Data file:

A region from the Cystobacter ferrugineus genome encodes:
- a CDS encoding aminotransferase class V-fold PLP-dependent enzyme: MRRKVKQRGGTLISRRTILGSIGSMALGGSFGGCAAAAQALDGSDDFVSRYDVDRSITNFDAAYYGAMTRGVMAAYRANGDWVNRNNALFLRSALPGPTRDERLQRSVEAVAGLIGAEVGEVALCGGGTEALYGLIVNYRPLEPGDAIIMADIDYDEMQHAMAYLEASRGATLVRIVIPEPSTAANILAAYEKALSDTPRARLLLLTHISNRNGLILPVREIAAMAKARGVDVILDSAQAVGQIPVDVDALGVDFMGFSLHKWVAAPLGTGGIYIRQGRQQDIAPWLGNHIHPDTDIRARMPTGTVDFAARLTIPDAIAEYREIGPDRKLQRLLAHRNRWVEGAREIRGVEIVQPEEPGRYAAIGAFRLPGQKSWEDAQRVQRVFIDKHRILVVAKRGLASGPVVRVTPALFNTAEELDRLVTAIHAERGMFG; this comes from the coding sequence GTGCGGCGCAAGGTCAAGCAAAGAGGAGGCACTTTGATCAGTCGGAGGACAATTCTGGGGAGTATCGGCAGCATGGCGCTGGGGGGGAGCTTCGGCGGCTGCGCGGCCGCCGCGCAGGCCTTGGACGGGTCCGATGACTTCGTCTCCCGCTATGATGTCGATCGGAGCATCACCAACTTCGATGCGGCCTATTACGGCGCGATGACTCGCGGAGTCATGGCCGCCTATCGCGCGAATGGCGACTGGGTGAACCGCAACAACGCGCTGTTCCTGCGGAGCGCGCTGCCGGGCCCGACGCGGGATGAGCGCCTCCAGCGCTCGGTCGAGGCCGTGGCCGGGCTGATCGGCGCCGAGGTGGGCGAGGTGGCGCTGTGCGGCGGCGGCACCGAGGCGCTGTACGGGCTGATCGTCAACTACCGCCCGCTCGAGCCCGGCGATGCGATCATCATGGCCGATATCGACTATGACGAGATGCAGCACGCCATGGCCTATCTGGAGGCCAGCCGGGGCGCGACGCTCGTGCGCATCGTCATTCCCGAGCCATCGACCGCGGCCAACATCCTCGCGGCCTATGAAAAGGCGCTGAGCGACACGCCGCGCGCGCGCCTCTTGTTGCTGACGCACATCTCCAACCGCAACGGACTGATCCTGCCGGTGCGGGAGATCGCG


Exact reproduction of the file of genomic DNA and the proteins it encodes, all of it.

A region from the Cystobacter ferrugineus genome encodes:
- a CDS encoding aminotransferase class V-fold PLP-dependent enzyme: MRRKVKQRGGTLISRRTILGSIGSMALGGSFGGCAAAAQALDGSDDFVSRYDVDRSITNFDAAYYGAMTRGVMAAYRANGDWVNRNNALFLRSALPGPTRDERLQRSVEAVAGLIGAEVGEVALCGGGTEALYGLIVNYRPLEPGDAIIMADIDYDEMQHAMAYLEASRGATLVRIVIPEPSTAANILAAYEKALSDTPRARLLLLTHISNRNGLILPVREIAAMAKARGVDVILDSAQAVGQIPVDVDALGVDFMGFSLHKWVAAPLGTGGIYIRQGRQQDIAPWLGNHIHPDTDIRARMPTGTVDFAARLTIPDAIAEYREIGPDRKLQRLLAHRNRWVEGAREIRGVEIVQPEEPGRYAAIGAFRLPGQKSWEDAQRVQRVFIDKHRILVVAKRGLASGPVVRVTPALFNTAEELDRLVTAIHAERGMFG; this comes from the coding sequence GTGCGGCGCAAGGTCAAGCAAAGAGGAGGCACTTTGATCAGTCGGAGGACAATTCTGGGGAGTATCGGCAGCATGGCGCTGGGGGGGAGCTTCGGCGGCTGCGCGGCCGCCGCGCAGGCCTTGGACGGGTCCGATGACTTCGTCTCCCGCTATGATGTCGATCGGAGCATCACCAACTTCGATGCGGCCTATTACGGCGCGATGACTCGCGGAGTCATGGCCGCCTATCGCGCGAATGGCGACTGGGTGAACCGCAACAACGCGCTGTTCCTGCGGAGCGCGCTGCCGGGCCCGACGCGGGATGAGCGCCTCCAGCGCTCGGTCGAGGCCGTGGCCGGGCTGATCGGCGCCGAGGTGGGCGAGGTGGCGCTGTGCGGCGGCGGCACCGAGGCGCTGTACGGGCTGATCGTCAACTACCGCCCGCTCGAGCCCGGCGATGCGATCATCATGGCCGATATCGACTATGACGAGATGCAGCACGCCATGGCCTATCTGGAGGCCAGCCGGGGCGCGACGCTCGTGCGCATCGTCATTCCCGAGCCATCGACCGCGGCCAACATCCTCGCGGCCTATGAAAAGGCGCTGAGCGACACGCCGCGCGCGCGCCTCTTGTTGCTGACGCACATCTCCAACCGCAACGGACTGATCCTGCCGGTGCGGGAGATCGCG